Life sciences sector struggling with talent gap – report

David Phelan, Accreate Executive Search Picture by Shane O'Neill, SON Photographic
David Phelan, Accreate Executive Search Picture by Shane O'Neill, SON Photographic

Accreate survey shows strong demand for personal taxation reform

Print

PrintPrint
Life

Read More:

12 September 2017 | 0

Reform of personal taxation is essential for the attraction and retention of new talent in the life sciences sector, according to a new survey from Accreate Executive Search.

Some 350 leaders of life sciences businesses based in Ireland were asked to identify the biggest challenges facing the sector and gather suggestions from the industry as to how these challenges could be overcome.

The results found that 84% of respondents rated attracting and retaining talent as ‘most challenging’ or ‘challenging’.

In terms of taxation, while 98% of respondents rated Ireland’s corporate tax regime as ‘favourable’ in comparison to other EU countries, however 82% agreed that personal taxation reform was the biggest challenge facing recruiters.

There was a clear preference for the broadening of the highest marginal tax rate. Most felt that the highest rate of tax should kick in at a much higher level of income and should be capped at a 50% effective rate, which is still less competitive than in the UK.

Finally, 79% of respondents see Ireland as being of significant importance to the future of their businesses

“Attracting and retaining talent was seen to be the ‘most challenging’ or ‘challenging’ issue affecting their businesses to date. Our personal income tax regime and our regulatory environment were the next ‘most challenging’ or ‘challenging’ issues,” said David Phelan, managing partner, Accreate (pictured).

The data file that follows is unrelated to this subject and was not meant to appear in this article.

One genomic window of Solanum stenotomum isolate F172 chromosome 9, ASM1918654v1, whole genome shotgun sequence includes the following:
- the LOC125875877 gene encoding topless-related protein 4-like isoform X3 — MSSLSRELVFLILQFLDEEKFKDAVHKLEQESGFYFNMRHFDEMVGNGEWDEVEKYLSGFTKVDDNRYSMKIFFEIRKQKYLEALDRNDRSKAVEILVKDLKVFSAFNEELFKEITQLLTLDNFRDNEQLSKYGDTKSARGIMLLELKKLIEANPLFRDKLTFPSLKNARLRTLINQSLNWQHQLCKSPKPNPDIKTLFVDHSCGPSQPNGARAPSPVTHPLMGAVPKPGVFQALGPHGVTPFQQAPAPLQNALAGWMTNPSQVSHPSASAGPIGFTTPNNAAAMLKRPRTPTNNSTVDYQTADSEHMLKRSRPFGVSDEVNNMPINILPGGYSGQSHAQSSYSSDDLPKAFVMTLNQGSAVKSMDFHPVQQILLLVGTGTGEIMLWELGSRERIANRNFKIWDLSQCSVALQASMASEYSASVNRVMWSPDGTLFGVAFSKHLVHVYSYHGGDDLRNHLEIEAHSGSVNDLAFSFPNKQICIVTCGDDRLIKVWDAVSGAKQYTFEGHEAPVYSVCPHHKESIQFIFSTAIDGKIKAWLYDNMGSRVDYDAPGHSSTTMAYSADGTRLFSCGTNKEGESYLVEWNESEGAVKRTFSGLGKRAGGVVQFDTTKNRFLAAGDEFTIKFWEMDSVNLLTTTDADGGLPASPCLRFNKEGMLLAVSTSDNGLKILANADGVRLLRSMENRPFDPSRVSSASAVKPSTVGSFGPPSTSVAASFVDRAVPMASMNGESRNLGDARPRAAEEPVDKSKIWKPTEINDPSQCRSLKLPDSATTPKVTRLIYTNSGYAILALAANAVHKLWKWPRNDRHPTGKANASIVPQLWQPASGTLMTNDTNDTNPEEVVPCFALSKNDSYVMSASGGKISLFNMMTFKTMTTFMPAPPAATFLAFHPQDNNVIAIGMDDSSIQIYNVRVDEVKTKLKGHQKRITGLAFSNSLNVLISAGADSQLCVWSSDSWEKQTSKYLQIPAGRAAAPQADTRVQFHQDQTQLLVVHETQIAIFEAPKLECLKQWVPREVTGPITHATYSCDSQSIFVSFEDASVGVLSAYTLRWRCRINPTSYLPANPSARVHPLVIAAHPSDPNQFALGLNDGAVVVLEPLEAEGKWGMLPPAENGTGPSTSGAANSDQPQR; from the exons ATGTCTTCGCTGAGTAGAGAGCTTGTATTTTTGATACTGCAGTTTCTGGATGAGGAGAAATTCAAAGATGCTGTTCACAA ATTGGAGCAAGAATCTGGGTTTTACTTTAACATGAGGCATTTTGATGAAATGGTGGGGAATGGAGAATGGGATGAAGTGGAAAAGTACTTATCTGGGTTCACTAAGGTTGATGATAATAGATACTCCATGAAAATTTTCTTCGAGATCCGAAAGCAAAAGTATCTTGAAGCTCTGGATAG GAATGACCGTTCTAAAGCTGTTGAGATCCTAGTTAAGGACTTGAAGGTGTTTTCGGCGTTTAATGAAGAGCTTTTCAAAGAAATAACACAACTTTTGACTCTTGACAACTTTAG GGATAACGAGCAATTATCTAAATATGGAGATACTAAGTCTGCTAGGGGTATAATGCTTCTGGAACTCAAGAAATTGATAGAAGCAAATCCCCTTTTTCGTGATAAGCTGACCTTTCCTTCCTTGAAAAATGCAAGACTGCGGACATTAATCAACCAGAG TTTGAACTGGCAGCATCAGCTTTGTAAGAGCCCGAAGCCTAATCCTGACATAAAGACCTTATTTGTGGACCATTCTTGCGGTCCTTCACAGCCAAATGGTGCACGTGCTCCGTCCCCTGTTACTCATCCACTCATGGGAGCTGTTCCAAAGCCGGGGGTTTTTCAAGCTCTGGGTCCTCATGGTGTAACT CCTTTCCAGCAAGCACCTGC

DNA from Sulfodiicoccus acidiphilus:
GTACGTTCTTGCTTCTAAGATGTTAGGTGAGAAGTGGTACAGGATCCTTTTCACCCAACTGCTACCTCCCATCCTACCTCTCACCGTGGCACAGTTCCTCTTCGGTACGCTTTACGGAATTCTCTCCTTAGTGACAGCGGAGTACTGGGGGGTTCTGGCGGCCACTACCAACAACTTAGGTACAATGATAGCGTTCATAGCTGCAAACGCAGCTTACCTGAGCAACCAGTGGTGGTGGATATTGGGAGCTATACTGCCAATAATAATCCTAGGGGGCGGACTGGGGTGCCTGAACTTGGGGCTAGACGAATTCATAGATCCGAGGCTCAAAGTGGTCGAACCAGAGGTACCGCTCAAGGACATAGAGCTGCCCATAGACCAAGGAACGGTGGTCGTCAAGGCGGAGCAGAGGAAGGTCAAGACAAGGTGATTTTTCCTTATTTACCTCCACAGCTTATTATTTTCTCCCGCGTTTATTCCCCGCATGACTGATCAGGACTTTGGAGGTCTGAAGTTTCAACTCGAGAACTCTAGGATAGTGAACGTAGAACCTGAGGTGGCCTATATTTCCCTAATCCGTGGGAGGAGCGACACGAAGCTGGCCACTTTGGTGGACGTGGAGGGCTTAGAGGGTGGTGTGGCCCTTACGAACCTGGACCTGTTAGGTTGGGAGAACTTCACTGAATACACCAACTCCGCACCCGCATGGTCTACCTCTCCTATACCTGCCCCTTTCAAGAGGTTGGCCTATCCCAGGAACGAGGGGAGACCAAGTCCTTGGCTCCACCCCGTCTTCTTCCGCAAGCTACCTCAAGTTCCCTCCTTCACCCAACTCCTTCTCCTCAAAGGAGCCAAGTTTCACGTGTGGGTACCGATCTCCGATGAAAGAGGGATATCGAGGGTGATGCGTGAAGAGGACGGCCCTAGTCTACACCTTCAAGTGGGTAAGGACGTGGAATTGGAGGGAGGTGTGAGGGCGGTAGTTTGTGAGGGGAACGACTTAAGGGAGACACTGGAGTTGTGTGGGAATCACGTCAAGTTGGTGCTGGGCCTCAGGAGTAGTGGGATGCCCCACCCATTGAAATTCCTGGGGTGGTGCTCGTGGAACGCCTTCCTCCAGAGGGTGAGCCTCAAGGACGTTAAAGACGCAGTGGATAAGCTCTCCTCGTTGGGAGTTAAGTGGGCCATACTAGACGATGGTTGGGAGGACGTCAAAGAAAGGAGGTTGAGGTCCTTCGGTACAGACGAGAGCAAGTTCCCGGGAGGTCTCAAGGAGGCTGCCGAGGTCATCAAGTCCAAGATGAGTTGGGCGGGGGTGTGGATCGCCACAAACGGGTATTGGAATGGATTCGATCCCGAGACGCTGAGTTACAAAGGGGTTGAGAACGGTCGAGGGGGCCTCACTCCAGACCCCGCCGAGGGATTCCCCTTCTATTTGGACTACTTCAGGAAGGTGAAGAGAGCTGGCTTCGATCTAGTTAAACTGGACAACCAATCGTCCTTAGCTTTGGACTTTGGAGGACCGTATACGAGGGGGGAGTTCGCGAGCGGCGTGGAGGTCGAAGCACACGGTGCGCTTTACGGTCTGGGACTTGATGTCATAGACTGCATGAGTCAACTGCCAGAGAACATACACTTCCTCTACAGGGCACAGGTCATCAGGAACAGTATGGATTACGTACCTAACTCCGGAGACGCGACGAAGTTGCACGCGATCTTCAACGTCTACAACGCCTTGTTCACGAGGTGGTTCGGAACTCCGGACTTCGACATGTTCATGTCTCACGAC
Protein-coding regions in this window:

“However, the difficulties with attracting talent and personal income tax are not mutually exclusive. Well over three-quarters of leaders say personal tax reform would facilitate growth in the sector as it would enhance their ability to attract and retain talent.”

“If personal taxation, corporation tax and R&D tax credits were reformed, 84% believe their business would both increase investment in Ireland and increase headcount. 42% also felt that they would see a growth in revenue, should these measures be introduced.”

“Overall, the sentiment for the businesses currently situated in Ireland is strong. 79% of respondents see Ireland as being of significant importance to the future of their businesses, which is a considerable endorsement of the value which Ireland brings to the many multinational businesses here.”

Ireland’s life sciences industry employs over 50,000 people across all regions and has exports worth €45 billion each year.

TechCentral Reporters

Read More:



Comments are closed.

Back to Top ↑